You may also uncover that a ton of other wildly successful musicians have covered songs by this artist and had even more success apparently. The bio will be chock full of quite impressive accomplishments and anecdotes. I guess what the thing turns out to be is a feeling of mystification, confusion and maybe some anger at the fact that what you’re hearing on the album just doesn’t seem to line up with what’s been said, the hype and all. Weird.
Marshall Chapman’s had a long and critically acclaimed career, back to her first album, Me, I’m Feelin’ Free in 1977. She’s consistently released an album every few years until ’96 and then took nearly a decade off before returning with her latest, Mellowicious!
Not being an expert on Chapman’s music, I can’t really hazard a guess at what might’ve happened, but as another reviewer pointed out, one problem might be that there’s only two credits for the majority of the record: Chapman and keyboardist Mike Lawler. This would seem to indicate that much of the instrumentation is canned or produced on a synthesizer. This is rarely a good thing when it comes to more organic music like country, blues and rock.
The first teeth-gritting moment comes about 10 seconds into the opening track “Have A Little Faith.” Where one would typically expect to hear a pedal steel, lap steel or just some kind of slide guitar, you get the synthesized version of the instrument. In this case it’s this tinkly, pitch bent little atrocity that does nothing but set the wrong tone for the song and the album as a whole.
The choice to produce the album in this way may have been a budgetary concern, but when everything but the acoustic guitar and the vocal is being created by a synthesizer, the music suffers the horrible fate of sounding like a glossy home recording from 1986. If that was the goal, then it’s been a true success.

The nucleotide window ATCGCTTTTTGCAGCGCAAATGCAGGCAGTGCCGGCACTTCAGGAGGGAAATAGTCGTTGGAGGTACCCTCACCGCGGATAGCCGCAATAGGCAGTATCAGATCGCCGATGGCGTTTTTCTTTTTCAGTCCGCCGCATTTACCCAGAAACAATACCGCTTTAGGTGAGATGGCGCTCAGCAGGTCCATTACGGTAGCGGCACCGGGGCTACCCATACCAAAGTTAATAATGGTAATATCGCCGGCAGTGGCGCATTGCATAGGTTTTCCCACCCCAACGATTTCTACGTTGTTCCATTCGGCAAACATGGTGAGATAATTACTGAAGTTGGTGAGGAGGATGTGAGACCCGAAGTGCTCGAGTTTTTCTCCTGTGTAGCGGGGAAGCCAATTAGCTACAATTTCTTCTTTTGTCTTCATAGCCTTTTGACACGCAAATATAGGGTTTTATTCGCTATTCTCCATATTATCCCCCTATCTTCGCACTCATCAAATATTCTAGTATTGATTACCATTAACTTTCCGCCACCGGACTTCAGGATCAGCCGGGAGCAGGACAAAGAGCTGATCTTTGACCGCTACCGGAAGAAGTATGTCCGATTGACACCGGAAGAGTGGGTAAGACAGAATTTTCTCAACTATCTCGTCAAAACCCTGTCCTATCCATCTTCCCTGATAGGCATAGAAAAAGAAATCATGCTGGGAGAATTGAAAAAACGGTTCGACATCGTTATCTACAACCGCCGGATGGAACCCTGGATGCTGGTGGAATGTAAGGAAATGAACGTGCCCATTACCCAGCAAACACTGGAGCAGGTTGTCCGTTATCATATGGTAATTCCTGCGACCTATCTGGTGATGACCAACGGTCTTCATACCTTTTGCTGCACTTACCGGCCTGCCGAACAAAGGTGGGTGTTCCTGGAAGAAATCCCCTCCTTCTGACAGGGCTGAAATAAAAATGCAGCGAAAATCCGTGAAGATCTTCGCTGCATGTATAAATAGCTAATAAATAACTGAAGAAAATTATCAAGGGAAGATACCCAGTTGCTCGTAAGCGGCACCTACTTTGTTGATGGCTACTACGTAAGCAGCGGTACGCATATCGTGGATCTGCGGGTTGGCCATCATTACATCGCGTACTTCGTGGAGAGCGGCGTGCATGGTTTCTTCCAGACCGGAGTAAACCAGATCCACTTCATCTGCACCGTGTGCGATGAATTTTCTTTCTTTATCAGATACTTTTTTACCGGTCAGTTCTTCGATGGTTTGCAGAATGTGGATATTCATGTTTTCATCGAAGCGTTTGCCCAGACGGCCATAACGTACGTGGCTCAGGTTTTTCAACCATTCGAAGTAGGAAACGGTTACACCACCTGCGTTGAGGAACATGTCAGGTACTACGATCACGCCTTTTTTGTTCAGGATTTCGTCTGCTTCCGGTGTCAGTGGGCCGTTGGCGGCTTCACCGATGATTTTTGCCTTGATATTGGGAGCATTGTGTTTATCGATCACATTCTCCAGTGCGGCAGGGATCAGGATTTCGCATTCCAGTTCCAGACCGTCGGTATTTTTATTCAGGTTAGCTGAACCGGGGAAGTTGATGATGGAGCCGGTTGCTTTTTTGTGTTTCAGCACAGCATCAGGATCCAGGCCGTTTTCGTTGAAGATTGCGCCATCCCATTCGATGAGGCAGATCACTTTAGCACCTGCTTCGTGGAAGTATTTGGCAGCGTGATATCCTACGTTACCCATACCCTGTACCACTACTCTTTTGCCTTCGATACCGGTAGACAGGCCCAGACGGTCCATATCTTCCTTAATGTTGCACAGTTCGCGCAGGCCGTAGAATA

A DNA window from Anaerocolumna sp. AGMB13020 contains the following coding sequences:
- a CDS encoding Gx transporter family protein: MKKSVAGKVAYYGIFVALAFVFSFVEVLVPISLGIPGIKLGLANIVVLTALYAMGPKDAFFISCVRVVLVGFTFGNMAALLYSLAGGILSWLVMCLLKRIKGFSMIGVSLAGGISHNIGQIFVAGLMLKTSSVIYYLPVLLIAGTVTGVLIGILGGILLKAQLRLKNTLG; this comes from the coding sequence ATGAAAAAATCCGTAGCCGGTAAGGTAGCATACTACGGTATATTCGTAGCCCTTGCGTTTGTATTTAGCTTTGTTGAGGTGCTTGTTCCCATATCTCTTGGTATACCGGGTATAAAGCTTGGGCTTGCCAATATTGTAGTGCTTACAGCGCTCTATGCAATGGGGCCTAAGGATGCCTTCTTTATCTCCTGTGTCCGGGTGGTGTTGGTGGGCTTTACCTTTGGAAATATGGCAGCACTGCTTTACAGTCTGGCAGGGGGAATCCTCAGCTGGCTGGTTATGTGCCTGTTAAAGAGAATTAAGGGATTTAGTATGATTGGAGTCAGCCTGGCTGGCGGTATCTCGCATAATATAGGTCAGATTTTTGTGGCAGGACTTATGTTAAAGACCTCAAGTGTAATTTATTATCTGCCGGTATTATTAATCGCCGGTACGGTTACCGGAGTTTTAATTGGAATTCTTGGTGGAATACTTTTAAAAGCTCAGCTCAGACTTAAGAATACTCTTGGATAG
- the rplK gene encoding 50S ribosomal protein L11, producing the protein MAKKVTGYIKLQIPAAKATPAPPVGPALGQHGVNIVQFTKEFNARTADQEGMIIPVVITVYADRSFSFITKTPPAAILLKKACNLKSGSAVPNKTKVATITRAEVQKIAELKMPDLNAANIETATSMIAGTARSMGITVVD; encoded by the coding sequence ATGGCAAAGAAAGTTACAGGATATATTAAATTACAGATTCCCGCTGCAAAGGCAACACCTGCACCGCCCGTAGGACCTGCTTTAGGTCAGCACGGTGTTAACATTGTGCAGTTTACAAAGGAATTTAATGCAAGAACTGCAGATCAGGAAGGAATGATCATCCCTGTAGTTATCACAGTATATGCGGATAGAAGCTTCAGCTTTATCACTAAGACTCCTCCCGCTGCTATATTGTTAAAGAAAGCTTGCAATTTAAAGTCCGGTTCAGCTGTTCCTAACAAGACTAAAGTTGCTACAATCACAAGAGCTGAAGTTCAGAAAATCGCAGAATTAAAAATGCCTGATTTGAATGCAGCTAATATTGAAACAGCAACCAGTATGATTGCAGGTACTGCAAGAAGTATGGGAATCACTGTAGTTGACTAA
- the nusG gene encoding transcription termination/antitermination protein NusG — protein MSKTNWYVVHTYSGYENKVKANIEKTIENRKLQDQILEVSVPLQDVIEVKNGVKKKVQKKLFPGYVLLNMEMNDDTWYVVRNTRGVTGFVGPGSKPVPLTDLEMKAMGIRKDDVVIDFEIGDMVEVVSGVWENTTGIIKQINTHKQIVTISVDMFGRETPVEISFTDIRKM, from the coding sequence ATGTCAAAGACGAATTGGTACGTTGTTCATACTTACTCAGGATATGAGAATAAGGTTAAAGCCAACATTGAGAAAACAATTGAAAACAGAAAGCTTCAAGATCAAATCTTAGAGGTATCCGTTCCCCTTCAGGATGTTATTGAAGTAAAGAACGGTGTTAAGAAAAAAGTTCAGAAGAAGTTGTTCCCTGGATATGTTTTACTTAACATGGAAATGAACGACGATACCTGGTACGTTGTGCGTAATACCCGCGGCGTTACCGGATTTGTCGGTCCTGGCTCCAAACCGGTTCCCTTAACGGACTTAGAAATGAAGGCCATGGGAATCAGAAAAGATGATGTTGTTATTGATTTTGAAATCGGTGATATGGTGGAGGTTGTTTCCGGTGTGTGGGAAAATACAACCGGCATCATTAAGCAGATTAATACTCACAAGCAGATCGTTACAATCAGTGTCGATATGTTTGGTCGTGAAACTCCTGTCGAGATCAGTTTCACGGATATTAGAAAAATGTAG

Sadly, I don’t think that was the sound Chapman was going for.
And it’s a shame, because as mellow as the title suggests the songs to be, they have so much more potential as strong, classic country pop tunes. Though she was the predecessor of artists like Chrissie Hynde and Lucinda Williams, it seems that several of her songs have fared better in the hands of other artists, and many of the songs on this album have that potential.
“I Fell In Love Again This Morning” would be amazing delivered by an artist like Lucinda, with the grit and attitude she could bring to it. But here, it’s smothered in phony horns and strings, devoid of anything even resembling dirt, and it suffers terribly. For what it’s worth, if you can imagine “Karaoke Prozac Country” as a sub-genre, Mellowicious! could be the defining album.
Yes, Marshall Chapman can write great songs, and the album isn’t totally miserable. When the production is minimal and some of the gooey digital layers get peeled back, as on “Bright Red Sunset,” it works so much better. The same goes for “I Love Everybody (I Love Everything)” where REAL LIVE musicians accompany her, giving the tune a lazy groove reminiscent of JJ Cale’s work.
But things go south again in “Trouble With A Capital T” where the fake brass section collides with the fake guitar and bass in a whirlwind that can only be described as... fake-o-licious. In so many cases, the quality of the writing just can’t rise above the lameness of the production.
I don’t know who to suggest this CD to, and I really can’t figure what the target audience for it might be. I imagine diehard fans of her work will be chomping at the bit for a copy of Mellowicious! and I hope it lives up to their expectations. Chapman’s ’04 live release Live! at the Bitter End seems a much better context in which to hear some of these tunes. As it is, Mellowicious! is an unusual listening experience, to say the least, and doesn’t seem to do an artist like Marshall Chapman the justice she deserves. 2 stars, respectfully.